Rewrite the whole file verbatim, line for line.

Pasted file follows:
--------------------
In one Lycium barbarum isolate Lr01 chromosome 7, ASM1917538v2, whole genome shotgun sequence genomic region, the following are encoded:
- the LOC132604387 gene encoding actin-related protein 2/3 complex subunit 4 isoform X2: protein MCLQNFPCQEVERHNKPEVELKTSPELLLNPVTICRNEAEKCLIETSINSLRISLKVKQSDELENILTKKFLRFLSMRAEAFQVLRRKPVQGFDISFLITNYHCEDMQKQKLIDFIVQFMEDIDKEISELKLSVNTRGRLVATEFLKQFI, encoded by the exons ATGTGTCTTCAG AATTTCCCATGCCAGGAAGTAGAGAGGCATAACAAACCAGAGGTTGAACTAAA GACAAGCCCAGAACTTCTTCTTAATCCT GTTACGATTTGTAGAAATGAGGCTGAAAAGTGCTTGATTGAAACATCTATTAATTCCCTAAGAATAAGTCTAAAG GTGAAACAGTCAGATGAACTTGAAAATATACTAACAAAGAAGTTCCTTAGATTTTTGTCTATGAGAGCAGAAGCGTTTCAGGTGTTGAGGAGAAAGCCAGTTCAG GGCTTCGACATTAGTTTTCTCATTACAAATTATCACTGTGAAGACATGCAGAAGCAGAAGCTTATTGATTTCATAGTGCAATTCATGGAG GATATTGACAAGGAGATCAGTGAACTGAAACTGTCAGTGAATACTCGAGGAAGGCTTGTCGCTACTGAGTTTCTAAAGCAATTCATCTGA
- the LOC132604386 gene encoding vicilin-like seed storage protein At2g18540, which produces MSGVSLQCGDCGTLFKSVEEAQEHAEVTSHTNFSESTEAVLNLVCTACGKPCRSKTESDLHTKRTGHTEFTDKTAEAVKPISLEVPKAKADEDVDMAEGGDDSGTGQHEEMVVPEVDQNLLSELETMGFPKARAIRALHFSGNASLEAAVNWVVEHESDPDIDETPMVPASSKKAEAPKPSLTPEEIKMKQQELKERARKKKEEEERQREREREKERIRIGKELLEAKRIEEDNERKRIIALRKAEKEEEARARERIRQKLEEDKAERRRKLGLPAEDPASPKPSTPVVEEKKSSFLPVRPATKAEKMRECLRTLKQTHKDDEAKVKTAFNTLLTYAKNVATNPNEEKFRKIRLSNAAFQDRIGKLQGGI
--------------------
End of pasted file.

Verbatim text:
In one Lycium barbarum isolate Lr01 chromosome 7, ASM1917538v2, whole genome shotgun sequence genomic region, the following are encoded:
- the LOC132604387 gene encoding actin-related protein 2/3 complex subunit 4 isoform X2: protein MCLQNFPCQEVERHNKPEVELKTSPELLLNPVTICRNEAEKCLIETSINSLRISLKVKQSDELENILTKKFLRFLSMRAEAFQVLRRKPVQGFDISFLITNYHCEDMQKQKLIDFIVQFMEDIDKEISELKLSVNTRGRLVATEFLKQFI, encoded by the exons ATGTGTCTTCAG AATTTCCCATGCCAGGAAGTAGAGAGGCATAACAAACCAGAGGTTGAACTAAA GACAAGCCCAGAACTTCTTCTTAATCCT GTTACGATTTGTAGAAATGAGGCTGAAAAGTGCTTGATTGAAACATCTATTAATTCCCTAAGAATAAGTCTAAAG GTGAAACAGTCAGATGAACTTGAAAATATACTAACAAAGAAGTTCCTTAGATTTTTGTCTATGAGAGCAGAAGCGTTTCAGGTGTTGAGGAGAAAGCCAGTTCAG GGCTTCGACATTAGTTTTCTCATTACAAATTATCACTGTGAAGACATGCAGAAGCAGAAGCTTATTGATTTCATAGTGCAATTCATGGAG GATATTGACAAGGAGATCAGTGAACTGAAACTGTCAGTGAATACTCGAGGAAGGCTTGTCGCTACTGAGTTTCTAAAGCAATTCATCTGA
- the LOC132604386 gene encoding vicilin-like seed storage protein At2g18540, which produces MSGVSLQCGDCGTLFKSVEEAQEHAEVTSHTNFSESTEAVLNLVCTACGKPCRSKTESDLHTKRTGHTEFTDKTAEAVKPISLEVPKAKADEDVDMAEGGDDSGTGQHEEMVVPEVDQNLLSELETMGFPKARAIRALHFSGNASLEAAVNWVVEHESDPDIDETPMVPASSKKAEAPKPSLTPEEIKMKQQELKERARKKKEEEERQREREREKERIRIGKELLEAKRIEEDNERKRIIALRKAEKEEEARARERIRQKLEEDKAERRRKLGLPAEDPASPKPSTPVVEEKKSSFLPVRPATKAEKMRECLRTLKQTHKDDEAKVKTAFNTLLTYAKNVATNPNEEKFRKIRLSNAAFQDRIGKLQGGI